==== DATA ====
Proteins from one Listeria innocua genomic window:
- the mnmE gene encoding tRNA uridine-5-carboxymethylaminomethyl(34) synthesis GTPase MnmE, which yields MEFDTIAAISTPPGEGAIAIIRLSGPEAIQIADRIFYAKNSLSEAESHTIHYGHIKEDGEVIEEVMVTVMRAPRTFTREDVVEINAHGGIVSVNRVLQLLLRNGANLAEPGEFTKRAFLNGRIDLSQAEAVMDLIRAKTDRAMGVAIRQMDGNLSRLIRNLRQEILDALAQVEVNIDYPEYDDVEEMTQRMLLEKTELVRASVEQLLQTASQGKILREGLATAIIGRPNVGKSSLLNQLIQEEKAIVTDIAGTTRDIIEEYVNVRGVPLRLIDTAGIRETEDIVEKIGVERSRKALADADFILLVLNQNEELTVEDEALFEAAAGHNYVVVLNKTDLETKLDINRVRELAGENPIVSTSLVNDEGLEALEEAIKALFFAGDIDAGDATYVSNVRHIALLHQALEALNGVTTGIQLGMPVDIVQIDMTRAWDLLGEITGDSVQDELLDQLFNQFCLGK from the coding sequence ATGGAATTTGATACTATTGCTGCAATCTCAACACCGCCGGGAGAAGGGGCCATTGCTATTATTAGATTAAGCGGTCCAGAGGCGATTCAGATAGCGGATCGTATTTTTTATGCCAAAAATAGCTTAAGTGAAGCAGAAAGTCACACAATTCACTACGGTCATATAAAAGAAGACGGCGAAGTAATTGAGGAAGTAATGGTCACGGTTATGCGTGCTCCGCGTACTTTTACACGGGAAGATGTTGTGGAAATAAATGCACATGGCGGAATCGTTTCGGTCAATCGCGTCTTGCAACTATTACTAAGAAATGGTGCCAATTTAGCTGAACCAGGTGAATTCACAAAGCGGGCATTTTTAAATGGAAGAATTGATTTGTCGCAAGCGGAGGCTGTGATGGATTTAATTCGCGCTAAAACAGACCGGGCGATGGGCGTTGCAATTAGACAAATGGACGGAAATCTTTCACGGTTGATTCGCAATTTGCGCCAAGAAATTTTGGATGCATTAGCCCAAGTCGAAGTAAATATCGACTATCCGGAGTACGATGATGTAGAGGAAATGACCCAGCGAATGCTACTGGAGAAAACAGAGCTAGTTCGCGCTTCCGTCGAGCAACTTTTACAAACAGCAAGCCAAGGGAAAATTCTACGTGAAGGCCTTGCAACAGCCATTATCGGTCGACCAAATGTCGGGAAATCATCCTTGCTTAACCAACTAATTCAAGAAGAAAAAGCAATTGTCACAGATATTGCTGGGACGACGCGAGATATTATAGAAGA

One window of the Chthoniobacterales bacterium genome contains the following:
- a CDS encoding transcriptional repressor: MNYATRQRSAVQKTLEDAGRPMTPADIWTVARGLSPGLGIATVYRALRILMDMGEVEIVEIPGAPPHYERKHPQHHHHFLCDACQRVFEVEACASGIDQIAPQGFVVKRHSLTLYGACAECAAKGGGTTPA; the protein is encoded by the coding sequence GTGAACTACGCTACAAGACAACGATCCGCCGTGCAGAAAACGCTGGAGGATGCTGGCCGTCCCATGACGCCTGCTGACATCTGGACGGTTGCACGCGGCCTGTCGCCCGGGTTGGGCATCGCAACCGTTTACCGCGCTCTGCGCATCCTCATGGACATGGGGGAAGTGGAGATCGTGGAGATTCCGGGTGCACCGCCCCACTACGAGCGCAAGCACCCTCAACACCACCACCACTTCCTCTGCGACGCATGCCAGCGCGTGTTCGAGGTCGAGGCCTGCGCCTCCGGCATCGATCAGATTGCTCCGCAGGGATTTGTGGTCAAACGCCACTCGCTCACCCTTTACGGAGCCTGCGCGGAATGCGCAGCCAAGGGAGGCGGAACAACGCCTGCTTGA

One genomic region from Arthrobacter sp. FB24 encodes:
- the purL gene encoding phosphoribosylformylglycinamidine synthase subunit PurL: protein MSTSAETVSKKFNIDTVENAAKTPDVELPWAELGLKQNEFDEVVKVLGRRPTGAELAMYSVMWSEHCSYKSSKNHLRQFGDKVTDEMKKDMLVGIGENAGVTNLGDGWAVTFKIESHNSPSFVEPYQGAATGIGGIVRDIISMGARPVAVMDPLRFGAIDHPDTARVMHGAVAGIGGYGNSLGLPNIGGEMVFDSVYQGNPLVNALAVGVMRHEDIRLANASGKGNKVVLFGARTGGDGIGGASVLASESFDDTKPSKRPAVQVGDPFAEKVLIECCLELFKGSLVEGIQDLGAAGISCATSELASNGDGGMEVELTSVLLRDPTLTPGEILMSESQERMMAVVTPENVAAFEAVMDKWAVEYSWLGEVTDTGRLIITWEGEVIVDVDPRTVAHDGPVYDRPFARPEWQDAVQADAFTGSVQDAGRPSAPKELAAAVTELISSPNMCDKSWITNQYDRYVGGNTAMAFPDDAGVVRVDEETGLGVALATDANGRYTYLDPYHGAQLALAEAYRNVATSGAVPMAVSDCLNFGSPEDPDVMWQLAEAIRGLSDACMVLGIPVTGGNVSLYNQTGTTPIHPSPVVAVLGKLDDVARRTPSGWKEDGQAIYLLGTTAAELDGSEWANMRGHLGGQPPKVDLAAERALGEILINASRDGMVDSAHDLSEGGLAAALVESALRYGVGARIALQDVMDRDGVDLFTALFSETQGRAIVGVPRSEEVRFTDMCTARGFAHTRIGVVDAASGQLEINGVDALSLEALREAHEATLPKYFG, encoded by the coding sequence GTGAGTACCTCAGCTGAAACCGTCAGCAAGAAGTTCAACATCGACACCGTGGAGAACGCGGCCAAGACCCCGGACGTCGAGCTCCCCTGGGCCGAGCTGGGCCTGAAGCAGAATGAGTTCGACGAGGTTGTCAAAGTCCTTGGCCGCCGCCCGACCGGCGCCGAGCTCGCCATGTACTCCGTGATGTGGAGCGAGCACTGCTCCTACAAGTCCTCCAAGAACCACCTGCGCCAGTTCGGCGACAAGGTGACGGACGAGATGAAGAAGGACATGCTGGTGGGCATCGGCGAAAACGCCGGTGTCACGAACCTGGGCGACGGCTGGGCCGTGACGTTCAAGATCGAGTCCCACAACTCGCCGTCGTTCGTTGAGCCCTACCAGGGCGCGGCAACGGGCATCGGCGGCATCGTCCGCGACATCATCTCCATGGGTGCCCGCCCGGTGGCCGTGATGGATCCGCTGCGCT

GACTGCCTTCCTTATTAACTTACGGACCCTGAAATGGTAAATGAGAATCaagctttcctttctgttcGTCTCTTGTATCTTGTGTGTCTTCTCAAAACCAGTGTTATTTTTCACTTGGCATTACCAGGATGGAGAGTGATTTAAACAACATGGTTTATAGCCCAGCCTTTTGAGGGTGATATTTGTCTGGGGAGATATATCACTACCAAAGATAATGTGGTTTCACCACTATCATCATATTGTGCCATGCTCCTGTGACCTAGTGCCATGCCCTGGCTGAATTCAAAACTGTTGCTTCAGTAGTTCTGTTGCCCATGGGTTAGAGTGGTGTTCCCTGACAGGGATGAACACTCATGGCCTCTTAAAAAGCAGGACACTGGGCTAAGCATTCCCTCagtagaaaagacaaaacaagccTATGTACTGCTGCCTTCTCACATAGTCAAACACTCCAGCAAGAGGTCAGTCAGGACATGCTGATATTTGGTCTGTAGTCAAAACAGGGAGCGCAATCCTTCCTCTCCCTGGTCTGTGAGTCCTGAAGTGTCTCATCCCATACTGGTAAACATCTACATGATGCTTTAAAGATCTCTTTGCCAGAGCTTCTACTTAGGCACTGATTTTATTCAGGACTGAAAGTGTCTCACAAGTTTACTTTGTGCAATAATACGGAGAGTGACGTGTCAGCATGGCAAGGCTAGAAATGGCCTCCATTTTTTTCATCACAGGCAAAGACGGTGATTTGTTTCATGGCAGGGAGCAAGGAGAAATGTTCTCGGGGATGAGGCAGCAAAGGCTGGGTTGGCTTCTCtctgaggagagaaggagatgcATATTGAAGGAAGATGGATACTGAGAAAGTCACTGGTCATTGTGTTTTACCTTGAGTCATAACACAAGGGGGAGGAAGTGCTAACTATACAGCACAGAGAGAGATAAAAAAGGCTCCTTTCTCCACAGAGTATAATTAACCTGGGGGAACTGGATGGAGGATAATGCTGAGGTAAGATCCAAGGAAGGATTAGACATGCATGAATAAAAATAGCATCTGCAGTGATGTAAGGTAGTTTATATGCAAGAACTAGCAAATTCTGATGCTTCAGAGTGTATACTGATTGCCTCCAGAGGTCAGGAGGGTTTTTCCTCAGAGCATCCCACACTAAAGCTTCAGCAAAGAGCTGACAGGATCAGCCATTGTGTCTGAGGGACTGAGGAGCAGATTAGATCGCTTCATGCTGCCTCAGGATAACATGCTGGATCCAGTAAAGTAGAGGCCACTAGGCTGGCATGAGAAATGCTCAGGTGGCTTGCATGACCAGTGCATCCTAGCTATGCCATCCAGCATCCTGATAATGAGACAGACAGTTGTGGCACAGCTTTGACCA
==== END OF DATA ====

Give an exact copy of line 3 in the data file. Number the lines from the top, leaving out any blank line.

One window of the Chthoniobacterales bacterium genome contains the following: